The Sixth Amendment guarantees:
In all criminal prosecutions, the accused shall enjoy the right to a speedy and public trial, by an impartial jury....
I recently discovered that, in general, these "rights" are not optional!
For example, under under Federal rule: if you want a bench trial in a criminal matter, both the prosecution and the judge must agree to waive the jury (FRCP 23a). (Many states do, however, allow a criminal defendant to unilaterally opt for a bench trial.)
Likewise: Under FRCP 43, a criminal defendant cannot opt out of being present for his entire trial.
These rules seem opposed to the basic civic principles that surround the presumption of innocence before conviction, and the right of a person to pursue an effective defense. I can think of plenty of reasons why a person may not want to show his face in a public court, much less sit through the entire process. Including reasons that may prejudice the triers of fact: e.g., disfigurement, handicaps that produce irritating tics, etc.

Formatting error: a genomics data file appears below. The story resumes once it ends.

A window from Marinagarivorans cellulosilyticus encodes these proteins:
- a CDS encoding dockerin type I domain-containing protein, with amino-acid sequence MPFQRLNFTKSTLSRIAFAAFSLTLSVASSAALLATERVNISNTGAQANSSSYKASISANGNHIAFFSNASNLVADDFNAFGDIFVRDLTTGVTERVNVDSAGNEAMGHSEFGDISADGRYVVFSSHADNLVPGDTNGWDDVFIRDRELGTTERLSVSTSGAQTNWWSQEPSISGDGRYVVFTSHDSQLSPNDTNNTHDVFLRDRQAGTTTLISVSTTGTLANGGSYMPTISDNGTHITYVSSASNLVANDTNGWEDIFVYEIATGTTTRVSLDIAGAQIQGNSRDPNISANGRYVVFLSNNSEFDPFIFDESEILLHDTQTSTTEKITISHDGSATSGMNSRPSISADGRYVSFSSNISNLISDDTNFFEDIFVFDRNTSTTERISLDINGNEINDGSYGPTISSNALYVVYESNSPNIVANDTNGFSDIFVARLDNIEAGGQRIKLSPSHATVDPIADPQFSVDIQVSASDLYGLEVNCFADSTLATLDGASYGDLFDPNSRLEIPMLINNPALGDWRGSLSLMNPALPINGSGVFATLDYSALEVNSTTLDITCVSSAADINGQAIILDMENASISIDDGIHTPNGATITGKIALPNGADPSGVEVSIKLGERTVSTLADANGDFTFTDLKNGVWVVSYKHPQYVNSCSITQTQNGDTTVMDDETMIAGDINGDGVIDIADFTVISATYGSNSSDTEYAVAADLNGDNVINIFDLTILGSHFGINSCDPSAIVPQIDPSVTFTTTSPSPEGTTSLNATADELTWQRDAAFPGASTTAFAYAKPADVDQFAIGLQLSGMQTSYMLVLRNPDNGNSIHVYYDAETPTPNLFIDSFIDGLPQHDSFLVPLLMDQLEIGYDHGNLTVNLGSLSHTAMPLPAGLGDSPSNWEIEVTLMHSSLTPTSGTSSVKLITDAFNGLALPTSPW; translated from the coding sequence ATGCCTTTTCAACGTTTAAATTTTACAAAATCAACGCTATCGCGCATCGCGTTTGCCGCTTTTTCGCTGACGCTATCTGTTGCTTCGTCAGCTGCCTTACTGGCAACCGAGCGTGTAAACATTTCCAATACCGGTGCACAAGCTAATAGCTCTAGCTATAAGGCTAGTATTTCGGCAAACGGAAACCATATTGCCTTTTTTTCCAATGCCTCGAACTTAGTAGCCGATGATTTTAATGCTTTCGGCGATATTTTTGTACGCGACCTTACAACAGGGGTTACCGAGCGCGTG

The notes on these federal rules cite a great deal of jurisprudence and history. Before I attempt my own research, can anyone point to principles or customs that might illuminate or reconcile these FRCP mandates with the basic understanding of American criminal justice I described?